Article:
Whether it’s sleep, sex, sunlight, or how to make a NorCal margarita, no element of modern life nor oversight of nutritional science is spared in Wolf’s unflinching analysis (including the great philosophical question, “Won’t my bum forget how to poop without grains?”).

He offers sections on how to exercise (run fast for short times, lift heavy stuff, and amble or scamper), how to understand your bloodwork, and what to make for a daily menu.

Guess what:

You already know how to eat Paleo.

Ever had a salad with chicken on it? Ever had an omelet with veggies? Ever had a steak with grilled veggies?

Perfect. You’re well on your way. However, Wolf also provides lots of handy tips about how to make the eating plan work.

Bottom line, he says: Try it.

Try it, it works.

Try it like you’d try on a sweater.

Give it a shot and experiment.

You can do the whole-hog (so to speak) approach: full-on, no screwing around with gluten-free bread or sneaking in some spelt cakes — for 30 days and see how you look, feel, and perform.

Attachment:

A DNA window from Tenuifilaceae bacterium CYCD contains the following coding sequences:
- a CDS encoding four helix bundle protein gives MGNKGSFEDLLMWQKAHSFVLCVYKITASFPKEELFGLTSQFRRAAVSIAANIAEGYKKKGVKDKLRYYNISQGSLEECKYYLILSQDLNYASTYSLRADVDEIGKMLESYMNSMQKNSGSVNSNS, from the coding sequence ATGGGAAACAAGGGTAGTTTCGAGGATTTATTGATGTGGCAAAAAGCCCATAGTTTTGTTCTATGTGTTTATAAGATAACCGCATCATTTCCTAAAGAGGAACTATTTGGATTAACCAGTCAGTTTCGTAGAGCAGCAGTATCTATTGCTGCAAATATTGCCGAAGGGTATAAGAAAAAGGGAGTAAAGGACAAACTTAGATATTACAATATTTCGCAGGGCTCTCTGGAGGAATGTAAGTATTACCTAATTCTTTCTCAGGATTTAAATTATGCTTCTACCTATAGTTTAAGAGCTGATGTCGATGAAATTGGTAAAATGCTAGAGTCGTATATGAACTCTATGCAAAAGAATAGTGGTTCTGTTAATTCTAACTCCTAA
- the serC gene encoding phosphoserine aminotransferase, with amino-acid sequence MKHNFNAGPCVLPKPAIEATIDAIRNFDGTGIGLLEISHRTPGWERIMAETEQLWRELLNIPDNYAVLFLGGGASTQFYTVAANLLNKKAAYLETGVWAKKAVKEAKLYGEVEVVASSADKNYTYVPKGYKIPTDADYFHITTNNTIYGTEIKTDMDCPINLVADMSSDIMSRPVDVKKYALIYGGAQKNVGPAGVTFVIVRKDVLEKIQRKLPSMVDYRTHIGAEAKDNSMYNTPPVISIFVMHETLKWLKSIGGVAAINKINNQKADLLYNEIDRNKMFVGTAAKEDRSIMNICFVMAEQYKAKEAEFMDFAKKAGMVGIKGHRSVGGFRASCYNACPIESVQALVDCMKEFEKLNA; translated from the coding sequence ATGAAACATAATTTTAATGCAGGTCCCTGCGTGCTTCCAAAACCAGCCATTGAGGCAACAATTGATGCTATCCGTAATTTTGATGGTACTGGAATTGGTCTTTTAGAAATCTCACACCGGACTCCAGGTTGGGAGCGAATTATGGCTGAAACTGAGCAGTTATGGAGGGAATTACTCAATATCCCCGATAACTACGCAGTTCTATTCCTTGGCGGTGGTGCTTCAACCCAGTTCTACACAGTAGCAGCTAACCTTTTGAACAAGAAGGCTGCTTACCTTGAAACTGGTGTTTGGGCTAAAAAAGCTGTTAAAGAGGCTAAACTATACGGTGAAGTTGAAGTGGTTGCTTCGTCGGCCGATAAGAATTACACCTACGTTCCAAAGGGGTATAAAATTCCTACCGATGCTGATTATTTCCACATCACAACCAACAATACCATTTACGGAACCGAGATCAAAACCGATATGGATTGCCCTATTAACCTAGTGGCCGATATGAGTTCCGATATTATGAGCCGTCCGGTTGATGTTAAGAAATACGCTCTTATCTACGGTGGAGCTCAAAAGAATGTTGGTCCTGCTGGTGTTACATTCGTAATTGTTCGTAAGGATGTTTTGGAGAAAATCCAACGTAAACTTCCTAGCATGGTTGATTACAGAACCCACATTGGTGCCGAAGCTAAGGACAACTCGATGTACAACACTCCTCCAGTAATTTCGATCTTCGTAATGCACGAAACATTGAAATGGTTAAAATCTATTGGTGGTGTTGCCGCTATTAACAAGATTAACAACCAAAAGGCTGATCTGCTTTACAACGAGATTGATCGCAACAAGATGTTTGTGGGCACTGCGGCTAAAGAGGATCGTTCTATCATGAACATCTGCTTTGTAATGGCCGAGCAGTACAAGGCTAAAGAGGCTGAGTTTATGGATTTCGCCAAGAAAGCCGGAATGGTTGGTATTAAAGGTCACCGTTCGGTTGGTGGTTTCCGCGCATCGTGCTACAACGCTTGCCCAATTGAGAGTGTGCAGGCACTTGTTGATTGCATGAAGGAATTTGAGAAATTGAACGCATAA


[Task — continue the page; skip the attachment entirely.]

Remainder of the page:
Or you can ease in gradually, seeing what happens. Check out my article: How To Go Primal (Without Really Trying).

Don’t get rigid or try to do this “perfectly”. (Remember: omnivorous scavengers.) Some Paleo eaters have chosen to turn this into a cult. Don’t go there. Keep it loose and flexy. Your ancestors weren’t picky eaters or high-maintenance special-kibble eaters. Neither should you be.

Just get the general idea, play around and take notes, and have fun.

Either way, trying at least some elements of ancestral-style eating is a valuable experiment that will teach you about your choices and your own body.

I’m not rigid about my own practice (you could call it “Paleoish”), but thinking consciously about aligning my lifestyle and choices with what my evolutionary past might have offered is, generally, a pretty solid strategy.

How to find out more

Check out Wolf’s book. Listen to his podcasts.

Download the free stuff such as the Quick Start Guide on his website.

Give this way of eating a shot for a month or so, and see what you discover — about yourself, your modern lifestyle (or lack thereof), and your own biology.